Wednesday, December 30, 2009

Write like a man?

Here's a bracing Washington Post essay by Julianna Baggott (who writes as N.E. Body). Interesting to contemplate:

The key to literary success? Be a man -- or write like one.

By Julianna Baggott
Wednesday, December 30, 2009; A13

This fall, Publishers Weekly named the top 100 books of 2009. How many female writers were in the top 10? Zero. How many on the entire list? Twenty-nine.

I wish I were scandalized, or at least surprised. I'm not. I understand the invisible prejudice -- from the inside out. I'm a woman, but I've been a sexist, too.

In my grad school thesis, written at 23, you'll find young men coming of age, old men haunted by war, Oedipus complexes galore. If I'd learned nothing else, it was this: If you want to be a great writer, be a man. If you can't be a man, write like one.

No one told me this outright. But I was told to worship Chekhov, Cheever, Fitzgerald, Hemingway, Carver, Marquez, O'Brien. . . . This was the dawn of political correctness. Women were listed as concessions. In the middle of my master's, a female writer took center stage with a Pulitzer Prize and a National Book Award -- E. Annie Proulx. Ah, there was a catch. She was writing about men and therefore like a man.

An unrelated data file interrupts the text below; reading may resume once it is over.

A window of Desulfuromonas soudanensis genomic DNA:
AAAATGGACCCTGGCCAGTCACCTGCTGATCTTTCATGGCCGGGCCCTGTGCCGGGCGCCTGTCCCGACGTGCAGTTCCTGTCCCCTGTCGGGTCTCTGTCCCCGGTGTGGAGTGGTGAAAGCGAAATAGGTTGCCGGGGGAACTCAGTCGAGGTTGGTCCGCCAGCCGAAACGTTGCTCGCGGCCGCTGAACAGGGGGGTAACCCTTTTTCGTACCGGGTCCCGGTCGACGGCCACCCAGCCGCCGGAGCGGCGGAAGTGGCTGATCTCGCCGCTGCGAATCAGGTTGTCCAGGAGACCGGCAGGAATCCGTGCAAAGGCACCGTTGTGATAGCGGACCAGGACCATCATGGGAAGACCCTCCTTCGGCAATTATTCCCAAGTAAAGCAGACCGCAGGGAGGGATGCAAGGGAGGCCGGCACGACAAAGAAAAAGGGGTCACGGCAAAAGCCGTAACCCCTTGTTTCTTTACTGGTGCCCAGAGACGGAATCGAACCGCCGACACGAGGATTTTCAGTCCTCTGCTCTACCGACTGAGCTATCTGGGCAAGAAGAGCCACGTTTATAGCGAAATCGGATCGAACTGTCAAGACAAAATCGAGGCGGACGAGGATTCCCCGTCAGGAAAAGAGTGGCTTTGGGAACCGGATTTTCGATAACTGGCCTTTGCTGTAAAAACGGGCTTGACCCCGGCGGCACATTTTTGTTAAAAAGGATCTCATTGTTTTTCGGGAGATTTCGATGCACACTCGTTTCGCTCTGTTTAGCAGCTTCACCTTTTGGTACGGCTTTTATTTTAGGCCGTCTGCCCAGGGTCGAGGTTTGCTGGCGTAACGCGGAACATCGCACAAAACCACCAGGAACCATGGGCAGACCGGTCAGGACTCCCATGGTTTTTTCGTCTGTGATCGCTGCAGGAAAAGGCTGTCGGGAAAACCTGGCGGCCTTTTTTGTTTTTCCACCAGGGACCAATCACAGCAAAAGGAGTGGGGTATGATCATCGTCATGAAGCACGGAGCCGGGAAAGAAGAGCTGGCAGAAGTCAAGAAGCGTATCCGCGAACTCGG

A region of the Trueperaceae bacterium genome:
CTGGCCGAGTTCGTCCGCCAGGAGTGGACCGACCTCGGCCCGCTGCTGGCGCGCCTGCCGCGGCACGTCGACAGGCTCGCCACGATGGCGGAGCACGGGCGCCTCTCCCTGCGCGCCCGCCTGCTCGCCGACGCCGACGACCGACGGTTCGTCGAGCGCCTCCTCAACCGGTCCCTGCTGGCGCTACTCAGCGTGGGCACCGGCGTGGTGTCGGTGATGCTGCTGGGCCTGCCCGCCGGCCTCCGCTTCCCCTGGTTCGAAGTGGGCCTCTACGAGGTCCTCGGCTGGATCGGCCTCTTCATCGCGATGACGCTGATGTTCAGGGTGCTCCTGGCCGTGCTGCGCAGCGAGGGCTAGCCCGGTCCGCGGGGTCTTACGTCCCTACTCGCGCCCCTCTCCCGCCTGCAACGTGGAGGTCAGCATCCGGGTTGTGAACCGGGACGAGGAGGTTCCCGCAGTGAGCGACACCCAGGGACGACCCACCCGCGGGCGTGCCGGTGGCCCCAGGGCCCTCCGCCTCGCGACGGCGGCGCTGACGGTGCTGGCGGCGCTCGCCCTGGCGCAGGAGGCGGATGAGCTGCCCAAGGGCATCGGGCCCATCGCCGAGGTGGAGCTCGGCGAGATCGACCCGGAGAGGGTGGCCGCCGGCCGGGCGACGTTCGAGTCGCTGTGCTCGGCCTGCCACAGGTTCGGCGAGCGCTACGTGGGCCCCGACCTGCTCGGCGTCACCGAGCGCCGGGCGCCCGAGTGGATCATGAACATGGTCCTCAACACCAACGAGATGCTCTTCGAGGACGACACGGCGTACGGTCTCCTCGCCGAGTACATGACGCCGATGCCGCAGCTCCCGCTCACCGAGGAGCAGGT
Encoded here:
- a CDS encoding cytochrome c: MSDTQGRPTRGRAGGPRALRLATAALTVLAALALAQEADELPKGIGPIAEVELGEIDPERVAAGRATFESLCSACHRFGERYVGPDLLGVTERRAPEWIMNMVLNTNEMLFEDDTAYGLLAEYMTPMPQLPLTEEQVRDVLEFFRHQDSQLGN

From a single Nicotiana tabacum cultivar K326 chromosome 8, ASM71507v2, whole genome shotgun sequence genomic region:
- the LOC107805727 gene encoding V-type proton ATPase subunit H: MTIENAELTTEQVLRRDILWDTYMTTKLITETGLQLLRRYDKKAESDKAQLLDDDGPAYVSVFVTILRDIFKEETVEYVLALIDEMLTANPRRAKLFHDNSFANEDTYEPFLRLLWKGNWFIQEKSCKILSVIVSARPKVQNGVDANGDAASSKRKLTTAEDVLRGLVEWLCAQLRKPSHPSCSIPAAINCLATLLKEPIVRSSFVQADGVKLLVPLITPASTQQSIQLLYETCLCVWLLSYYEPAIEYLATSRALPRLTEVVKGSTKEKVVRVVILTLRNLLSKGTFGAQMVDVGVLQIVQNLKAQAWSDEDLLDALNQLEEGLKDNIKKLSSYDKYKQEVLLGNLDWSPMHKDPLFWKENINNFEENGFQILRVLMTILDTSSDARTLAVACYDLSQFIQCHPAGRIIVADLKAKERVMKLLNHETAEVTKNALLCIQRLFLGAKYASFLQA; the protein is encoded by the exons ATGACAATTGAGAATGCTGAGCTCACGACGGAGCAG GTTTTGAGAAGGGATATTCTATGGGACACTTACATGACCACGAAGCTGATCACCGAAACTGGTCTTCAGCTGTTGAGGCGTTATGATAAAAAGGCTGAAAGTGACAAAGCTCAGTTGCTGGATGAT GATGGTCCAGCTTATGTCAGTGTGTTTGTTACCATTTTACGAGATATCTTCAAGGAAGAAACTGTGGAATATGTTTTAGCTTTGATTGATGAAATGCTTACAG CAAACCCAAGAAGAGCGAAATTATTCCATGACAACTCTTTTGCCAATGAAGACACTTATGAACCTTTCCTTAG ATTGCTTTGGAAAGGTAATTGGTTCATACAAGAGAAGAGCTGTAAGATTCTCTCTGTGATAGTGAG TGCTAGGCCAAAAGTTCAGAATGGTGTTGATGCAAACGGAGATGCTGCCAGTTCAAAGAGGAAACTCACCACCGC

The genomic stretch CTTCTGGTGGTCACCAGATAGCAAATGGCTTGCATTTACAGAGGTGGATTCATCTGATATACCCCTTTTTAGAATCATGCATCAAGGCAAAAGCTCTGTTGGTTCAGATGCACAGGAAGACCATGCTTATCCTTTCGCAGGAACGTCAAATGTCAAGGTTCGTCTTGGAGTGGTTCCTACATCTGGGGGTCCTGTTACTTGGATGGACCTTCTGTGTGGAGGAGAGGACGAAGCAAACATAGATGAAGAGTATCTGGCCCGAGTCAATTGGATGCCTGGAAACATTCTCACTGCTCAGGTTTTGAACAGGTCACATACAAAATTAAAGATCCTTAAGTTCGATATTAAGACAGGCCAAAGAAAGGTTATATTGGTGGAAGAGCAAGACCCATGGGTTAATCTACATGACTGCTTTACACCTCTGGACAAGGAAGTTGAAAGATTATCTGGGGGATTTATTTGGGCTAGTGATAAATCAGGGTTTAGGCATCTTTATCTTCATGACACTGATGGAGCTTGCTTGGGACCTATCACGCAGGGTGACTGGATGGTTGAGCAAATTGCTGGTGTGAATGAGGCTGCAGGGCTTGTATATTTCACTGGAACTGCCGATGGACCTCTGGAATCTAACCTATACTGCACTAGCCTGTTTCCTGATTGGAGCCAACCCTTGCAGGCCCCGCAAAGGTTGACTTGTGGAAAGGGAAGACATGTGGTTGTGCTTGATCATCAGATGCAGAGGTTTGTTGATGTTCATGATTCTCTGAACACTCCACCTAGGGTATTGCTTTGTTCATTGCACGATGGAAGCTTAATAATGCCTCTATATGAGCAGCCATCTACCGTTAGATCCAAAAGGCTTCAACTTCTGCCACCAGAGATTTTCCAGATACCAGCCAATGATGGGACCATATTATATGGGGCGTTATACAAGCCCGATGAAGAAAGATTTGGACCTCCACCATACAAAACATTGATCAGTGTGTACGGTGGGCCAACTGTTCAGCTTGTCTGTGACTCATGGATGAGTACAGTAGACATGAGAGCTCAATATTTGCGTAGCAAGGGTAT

I ran out of things to say about men, however, and began my career writing about women. When I started as a poet, I was told -- many times -- not to write about motherhood because it would be perceived as weak. I didn't listen.

Read the rest.


Joni said...

Great (if appalling) link, Martha, thanks.

Michèle Griskey said...

Hmmm...The conclusions are unfortunate.

I'm afraid I disagree with Baggott's argument for the cause. I'm not sure when she went to graduate school (or where she went), but I know I was encouraged to study the works of female writers and writers who had been traditionally marginalized. As a college teacher, I know studying literature does not center on dwem (Dead White European Male) worship. I don't think academia is to blame.

This is a serious issue and reflective of some gender issues we need to overcome in our culture.

Kjersten said...

Yowsers. Thanks Martha. Plow on fellow women of children's literature. Change can be glacial in speed. But glaciers change a lot.